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FEBRUARY 9, 2014


Rules for Radical Conservatives


Our Guest: Michael Walsh    wikipedea

After graduating from the Eastman School of Music in Rochester, New York in 1971, he became a reporter for the Rochester Democrat and Chronicle in February 1972, where he shared the New York State Publishers Association first prize for reporting with two colleagues for a series of articles about heroin in Rochester. In May, 1973, at the age of 23, he became the paper's classical music critic.
Walsh was named chief classical music critic of the San Francisco Examiner in November 1977, where in 1980 he won an ASCAP-Deems Taylor Award for music criticism. He became music critic of Time magazine in the spring of 1981,[2] where his cover story subjects included James Levine, Vladimir Horowitz and Andrew Lloyd Webber.

From 1997-2002 he was a visiting fellow of the University Professors, Professor of Journalism and Professor of Film & Television at Boston University. He is currently Vice President of the board of the Wende Museum, devoted to East German and Soviet art, artefacts and scholarship, in Culver City, California.
Since February, 2007, Walsh has written for National Review both under his own name and using a fictional persona named David Kahane, the name of which " borrowed from a screenwriter character in (the movie) The Player." [3] This persona has evolved into one of "...a Hollywood liberal who has a habit of sharing way too much about the rules by which they live to a conservative audience." [4]
In January, 2010, in collaboration with Andrew Breitbart, he launched  , devoted to media commentary and criticism. Since December 3, 2010, he has written a weekly opinion column for the New York Post,[5] and in late June 2012 became a featured columnist at PJ Media..
About the book
The vast right wing conspiracy has found its General Patton, and his name is David Kahane. Kahane's pseudonymous, satiric column for National Review Online, lampooning the Left via his Hollywood-radical persona—Stephen Colbert's liberal doppelganger—is must-listening for political aficionados of all stripes. Now, from the inside, Kahane proudly exposes the secret and not-so-secret winning strategies (and vulnerabilities) of the Left and gives desperate conservatives a roadmap to victory, in a take-no-prisoners manual modeled after Alinsky's Rules for Radicals, C. S. Lewis's The Screwtape Letters, Machiavelli's Prince, and, of course, the Chicago Way.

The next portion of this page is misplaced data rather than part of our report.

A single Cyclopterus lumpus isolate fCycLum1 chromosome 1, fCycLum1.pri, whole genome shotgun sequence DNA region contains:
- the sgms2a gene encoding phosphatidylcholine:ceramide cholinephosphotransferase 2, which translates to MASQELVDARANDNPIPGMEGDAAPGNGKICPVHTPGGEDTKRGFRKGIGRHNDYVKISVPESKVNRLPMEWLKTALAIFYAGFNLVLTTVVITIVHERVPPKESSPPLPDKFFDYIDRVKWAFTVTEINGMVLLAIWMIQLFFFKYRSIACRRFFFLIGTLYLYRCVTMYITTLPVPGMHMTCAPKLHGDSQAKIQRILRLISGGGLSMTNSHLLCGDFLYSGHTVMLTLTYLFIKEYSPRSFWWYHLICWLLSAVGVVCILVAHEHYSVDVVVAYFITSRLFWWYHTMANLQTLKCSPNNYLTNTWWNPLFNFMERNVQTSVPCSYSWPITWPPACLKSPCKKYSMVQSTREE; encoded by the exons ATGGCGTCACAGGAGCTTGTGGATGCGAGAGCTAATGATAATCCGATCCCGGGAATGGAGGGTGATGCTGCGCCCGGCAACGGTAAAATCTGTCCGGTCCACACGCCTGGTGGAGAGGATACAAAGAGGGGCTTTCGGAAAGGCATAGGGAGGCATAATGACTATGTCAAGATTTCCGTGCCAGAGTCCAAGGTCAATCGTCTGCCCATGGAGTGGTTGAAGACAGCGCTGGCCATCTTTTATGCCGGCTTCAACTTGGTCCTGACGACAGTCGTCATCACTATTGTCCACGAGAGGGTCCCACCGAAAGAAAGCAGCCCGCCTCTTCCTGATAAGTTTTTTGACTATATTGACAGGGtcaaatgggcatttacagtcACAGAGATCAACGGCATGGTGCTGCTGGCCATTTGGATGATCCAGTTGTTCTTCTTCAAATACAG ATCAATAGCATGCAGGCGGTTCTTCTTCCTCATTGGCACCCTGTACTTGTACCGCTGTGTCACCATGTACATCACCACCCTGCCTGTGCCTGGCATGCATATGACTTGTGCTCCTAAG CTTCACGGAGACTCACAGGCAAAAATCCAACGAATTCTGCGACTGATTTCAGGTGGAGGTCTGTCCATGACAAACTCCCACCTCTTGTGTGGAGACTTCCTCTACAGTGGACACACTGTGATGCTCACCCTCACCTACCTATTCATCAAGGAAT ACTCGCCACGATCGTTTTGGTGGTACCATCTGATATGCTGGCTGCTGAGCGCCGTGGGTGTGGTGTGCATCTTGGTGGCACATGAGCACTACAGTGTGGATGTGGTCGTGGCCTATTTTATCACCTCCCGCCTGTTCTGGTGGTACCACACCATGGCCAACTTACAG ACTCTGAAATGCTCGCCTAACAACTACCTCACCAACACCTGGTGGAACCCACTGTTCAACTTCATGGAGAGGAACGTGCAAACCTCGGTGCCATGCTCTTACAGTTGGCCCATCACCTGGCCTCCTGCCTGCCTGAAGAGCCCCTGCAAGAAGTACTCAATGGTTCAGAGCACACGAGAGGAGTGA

From Publishers Weekly

The pseudonymous columnist for the National Review Online ("a kind of reverse Stephen Colbert), Kahane showcases his conservative philosophies in all their prescient glory. A time-travelling Ginsbergian introduction makes it clear that this is a battle cry, not a think piece: "I was present when the Sodomites came for Lot's sons and rejected his living daughters... I was there at Belshazzar's Feast, when the moving hand writ large upon the wall: mene, mene tekell upharsin... I was there when Pilate washed his hands of the Christ, when the Czar and his family were murdered, when Oswald's bullet went through the back of Jack Kennedy's head." Kahane's fondness for language often lends his rebuttals of liberal thought a beat poet's madness; the whole enterprise, however, reads more like a rant than coherent thought, making it difficult at times to find the needle of argument in his haystack of propaganda. Those who follow Kahane (the name of the screenwriter in The Player who was murdered behind the Rialto theater) will no doubt be delighted; those you don't will of course steer clear, taking the author's lead in making no attempt whatsoever to find common ground. (Sept.)
(c) Copyright PWxyz, LLC. All rights reserved. --This text refers to the Hardcover edition.
(c) Copyright PWxyz, LLC. All rights reserved. --This text refers to the Hardcover edition.
National Review 2010 Post-Election Cruise: Michael Walsh
National Review 2010 Post-Election Cruise: Michael Walsh
EARLY WARNING by Michael Walsh (book ad)


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